Philadelphia natives and lifelong buddies Ken Lampkin, 59, and Rick Dean 58, were too young to physically participate in the March on Washington 50 years ago, but old enough to benefit from the wisdom imparted that day.
While other kids may have been playing outdoors that day, soaking up the last of summer, Dean and Lampkin and their families were gathered in their living rooms watching the historic event unfold in black and white on TV.
"My father said that it was important and had life-changing meaning to us, and he was never more right," Lampkin said.
The march, he said, opened up doors of opportunity. A young Black man "from the hood" may not have been able to attend Temple University or earn a law degree from Rutgers in 1963, "but by the time I graduated from high school in 1972, the opportunities had opened up and they were asking us to come."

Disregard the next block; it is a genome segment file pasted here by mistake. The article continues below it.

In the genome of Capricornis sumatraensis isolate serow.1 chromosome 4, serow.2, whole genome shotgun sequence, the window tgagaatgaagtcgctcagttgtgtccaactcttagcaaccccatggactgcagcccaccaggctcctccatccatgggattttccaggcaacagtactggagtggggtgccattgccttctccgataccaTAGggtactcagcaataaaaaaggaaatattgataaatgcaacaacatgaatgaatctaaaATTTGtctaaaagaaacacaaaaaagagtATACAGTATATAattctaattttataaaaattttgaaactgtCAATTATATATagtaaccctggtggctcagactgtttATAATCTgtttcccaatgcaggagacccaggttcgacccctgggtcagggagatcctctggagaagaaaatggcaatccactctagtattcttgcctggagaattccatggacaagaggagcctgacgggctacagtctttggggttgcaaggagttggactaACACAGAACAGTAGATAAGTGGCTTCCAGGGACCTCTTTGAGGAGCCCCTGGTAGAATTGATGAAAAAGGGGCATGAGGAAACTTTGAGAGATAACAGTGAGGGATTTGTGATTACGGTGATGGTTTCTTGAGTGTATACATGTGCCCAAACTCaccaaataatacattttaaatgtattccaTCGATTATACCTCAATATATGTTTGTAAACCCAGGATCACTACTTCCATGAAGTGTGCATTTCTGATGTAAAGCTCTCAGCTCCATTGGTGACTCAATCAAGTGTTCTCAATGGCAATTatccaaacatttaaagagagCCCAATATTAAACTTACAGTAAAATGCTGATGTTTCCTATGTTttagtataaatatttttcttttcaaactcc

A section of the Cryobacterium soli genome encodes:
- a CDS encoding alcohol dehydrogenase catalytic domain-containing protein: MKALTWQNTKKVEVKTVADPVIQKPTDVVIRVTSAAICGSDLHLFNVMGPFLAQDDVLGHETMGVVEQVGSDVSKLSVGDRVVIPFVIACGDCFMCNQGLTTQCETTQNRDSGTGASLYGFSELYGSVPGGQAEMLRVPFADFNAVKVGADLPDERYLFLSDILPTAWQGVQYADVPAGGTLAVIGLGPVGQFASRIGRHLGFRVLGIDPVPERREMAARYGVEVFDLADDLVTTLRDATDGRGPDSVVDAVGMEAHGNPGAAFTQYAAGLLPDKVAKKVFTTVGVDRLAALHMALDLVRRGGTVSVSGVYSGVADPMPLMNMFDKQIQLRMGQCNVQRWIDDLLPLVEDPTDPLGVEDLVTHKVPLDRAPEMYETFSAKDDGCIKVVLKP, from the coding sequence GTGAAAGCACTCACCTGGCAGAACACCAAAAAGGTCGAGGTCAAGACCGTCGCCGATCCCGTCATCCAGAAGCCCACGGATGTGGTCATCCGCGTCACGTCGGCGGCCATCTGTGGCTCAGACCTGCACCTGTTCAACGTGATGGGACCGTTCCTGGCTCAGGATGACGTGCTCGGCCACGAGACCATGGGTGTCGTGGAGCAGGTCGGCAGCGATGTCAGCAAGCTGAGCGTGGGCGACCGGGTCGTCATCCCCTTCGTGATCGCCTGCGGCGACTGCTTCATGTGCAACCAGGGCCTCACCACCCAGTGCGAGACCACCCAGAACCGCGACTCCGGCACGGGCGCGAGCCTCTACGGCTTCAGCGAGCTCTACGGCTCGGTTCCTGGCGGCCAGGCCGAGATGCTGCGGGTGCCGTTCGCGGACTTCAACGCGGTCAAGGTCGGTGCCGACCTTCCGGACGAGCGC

Though it may have taken Lampkin 50 years to experience a civil rights event nearly as historic as the original march, it was well worth the wait.
He was moved by the "the next generation of young people that are going to pick up the torch and carry it forward; seeing people my age who must have been here or around at the time; folks who may have gotten here in wheelchairs or using walkers, but got here, because it was important."
And like many others, he was struck by the potpourri of people from different racial, ethnic and age groups.
"It was a mixture of what America has become," Lampkin told BET.com. "And I'm proud to have lived to see it."
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(Photo: Joyce Jones/BET)
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